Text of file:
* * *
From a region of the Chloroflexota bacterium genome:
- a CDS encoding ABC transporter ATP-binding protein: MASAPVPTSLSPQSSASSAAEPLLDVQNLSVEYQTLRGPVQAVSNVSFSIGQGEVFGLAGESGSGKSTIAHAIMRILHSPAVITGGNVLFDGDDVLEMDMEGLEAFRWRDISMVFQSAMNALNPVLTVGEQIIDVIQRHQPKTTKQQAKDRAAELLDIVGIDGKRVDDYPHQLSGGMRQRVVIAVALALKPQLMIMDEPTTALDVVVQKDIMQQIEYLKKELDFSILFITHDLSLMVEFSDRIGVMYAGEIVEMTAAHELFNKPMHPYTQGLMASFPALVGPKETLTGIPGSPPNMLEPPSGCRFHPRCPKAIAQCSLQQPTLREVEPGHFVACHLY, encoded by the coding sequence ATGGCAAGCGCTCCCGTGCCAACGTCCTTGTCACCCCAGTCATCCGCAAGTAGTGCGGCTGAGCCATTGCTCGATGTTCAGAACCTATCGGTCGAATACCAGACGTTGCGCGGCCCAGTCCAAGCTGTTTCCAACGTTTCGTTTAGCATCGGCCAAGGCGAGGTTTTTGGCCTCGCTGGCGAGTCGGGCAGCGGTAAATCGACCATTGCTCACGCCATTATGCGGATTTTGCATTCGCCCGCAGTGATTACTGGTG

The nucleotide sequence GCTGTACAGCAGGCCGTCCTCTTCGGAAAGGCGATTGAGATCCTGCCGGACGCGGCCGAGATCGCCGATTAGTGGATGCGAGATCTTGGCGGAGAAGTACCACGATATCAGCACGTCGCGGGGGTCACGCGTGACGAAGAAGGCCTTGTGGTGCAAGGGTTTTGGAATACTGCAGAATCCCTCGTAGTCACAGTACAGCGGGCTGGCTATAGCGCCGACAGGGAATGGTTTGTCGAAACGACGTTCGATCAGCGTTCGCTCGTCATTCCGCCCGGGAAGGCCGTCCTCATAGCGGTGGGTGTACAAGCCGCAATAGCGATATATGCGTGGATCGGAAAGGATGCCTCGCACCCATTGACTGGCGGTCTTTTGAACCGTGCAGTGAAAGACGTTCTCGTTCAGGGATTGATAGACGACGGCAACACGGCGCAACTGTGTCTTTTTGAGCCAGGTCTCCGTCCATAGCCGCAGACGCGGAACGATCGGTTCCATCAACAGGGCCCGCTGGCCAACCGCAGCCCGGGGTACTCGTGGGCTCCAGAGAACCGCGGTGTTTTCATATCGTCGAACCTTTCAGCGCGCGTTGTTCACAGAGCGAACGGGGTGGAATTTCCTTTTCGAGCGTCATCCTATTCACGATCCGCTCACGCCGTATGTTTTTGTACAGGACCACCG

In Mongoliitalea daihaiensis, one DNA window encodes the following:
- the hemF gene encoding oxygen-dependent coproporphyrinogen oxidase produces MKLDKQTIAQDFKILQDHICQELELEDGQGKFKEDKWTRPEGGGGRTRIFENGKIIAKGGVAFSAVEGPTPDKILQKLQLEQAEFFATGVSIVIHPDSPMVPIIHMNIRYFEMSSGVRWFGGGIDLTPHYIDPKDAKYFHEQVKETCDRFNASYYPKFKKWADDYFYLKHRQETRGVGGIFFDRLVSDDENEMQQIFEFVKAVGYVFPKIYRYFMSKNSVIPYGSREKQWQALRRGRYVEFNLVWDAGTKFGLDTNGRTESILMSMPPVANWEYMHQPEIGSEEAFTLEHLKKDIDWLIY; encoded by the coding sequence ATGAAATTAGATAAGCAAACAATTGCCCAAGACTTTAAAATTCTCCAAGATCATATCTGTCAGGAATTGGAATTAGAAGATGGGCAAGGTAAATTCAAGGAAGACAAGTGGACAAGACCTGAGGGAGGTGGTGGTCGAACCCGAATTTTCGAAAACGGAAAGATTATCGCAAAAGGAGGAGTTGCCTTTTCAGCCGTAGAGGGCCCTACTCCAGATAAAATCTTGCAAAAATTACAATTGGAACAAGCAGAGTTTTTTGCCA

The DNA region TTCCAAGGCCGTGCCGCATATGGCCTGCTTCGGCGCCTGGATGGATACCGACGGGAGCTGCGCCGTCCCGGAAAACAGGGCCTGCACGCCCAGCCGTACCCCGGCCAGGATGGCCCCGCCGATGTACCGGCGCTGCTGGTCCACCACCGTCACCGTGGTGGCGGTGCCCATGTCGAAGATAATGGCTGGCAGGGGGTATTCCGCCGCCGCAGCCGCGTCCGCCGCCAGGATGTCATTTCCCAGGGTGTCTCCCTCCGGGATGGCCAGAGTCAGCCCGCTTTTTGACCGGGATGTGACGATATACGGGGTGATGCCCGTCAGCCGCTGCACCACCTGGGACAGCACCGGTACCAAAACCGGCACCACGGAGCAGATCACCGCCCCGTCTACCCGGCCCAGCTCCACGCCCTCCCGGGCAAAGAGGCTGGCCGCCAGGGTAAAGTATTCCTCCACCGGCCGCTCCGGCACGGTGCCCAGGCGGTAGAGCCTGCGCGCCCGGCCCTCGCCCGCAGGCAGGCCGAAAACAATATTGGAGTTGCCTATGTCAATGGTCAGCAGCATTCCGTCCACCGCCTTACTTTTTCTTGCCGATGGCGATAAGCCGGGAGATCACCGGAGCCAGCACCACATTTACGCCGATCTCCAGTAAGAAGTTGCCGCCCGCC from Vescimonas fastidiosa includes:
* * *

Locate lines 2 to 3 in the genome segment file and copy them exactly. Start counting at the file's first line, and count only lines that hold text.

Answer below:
- a CDS encoding ABC transporter ATP-binding protein: MASAPVPTSLSPQSSASSAAEPLLDVQNLSVEYQTLRGPVQAVSNVSFSIGQGEVFGLAGESGSGKSTIAHAIMRILHSPAVITGGNVLFDGDDVLEMDMEGLEAFRWRDISMVFQSAMNALNPVLTVGEQIIDVIQRHQPKTTKQQAKDRAAELLDIVGIDGKRVDDYPHQLSGGMRQRVVIAVALALKPQLMIMDEPTTALDVVVQKDIMQQIEYLKKELDFSILFITHDLSLMVEFSDRIGVMYAGEIVEMTAAHELFNKPMHPYTQGLMASFPALVGPKETLTGIPGSPPNMLEPPSGCRFHPRCPKAIAQCSLQQPTLREVEPGHFVACHLY, encoded by the coding sequence ATGGCAAGCGCTCCCGTGCCAACGTCCTTGTCACCCCAGTCATCCGCAAGTAGTGCGGCTGAGCCATTGCTCGATGTTCAGAACCTATCGGTCGAATACCAGACGTTGCGCGGCCCAGTCCAAGCTGTTTCCAACGTTTCGTTTAGCATCGGCCAAGGCGAGGTTTTTGGCCTCGCTGGCGAGTCGGGCAGCGGTAAATCGACCATTGCTCACGCCATTATGCGGATTTTGCATTCGCCCGCAGTGATTACTGGTG

The nucleotide sequence GCTGTACAGCAGGCCGTCCTCTTCGGAAAGGCGATTGAGATCCTGCCGGACGCGGCCGAGATCGCCGATTAGTGGATGCGAGATCTTGGCGGAGAAGTACCACGATATCAGCACGTCGCGGGGGTCACGCGTGACGAAGAAGGCCTTGTGGTGCAAGGGTTTTGGAATACTGCAGAATCCCTCGTAGTCACAGTACAGCGGGCTGGCTATAGCGCCGACAGGGAATGGTTTGTCGAAACGACGTTCGATCAGCGTTCGCTCGTCATTCCGCCCGGGAAGGCCGTCCTCATAGCGGTGGGTGTACAAGCCGCAATAGCGATATATGCGTGGATCGGAAAGGATGCCTCGCACCCATTGACTGGCGGTCTTTTGAACCGTGCAGTGAAAGACGTTCTCGTTCAGGGATTGATAGACGACGGCAACACGGCGCAACTGTGTCTTTTTGAGCCAGGTCTCCGTCCATAGCCGCAGACGCGGAACGATCGGTTCCATCAACAGGGCCCGCTGGCCAACCGCAGCCCGGGGTACTCGTGGGCTCCAGAGAACCGCGGTGTTTTCATATCGTCGAACCTTTCAGCGCGCGTTGTTCACAGAGCGAACGGGGTGGAATTTCCTTTTCGAGCGTCATCCTATTCACGATCCGCTCACGCCGTATGTTTTTGTACAGGACCACCG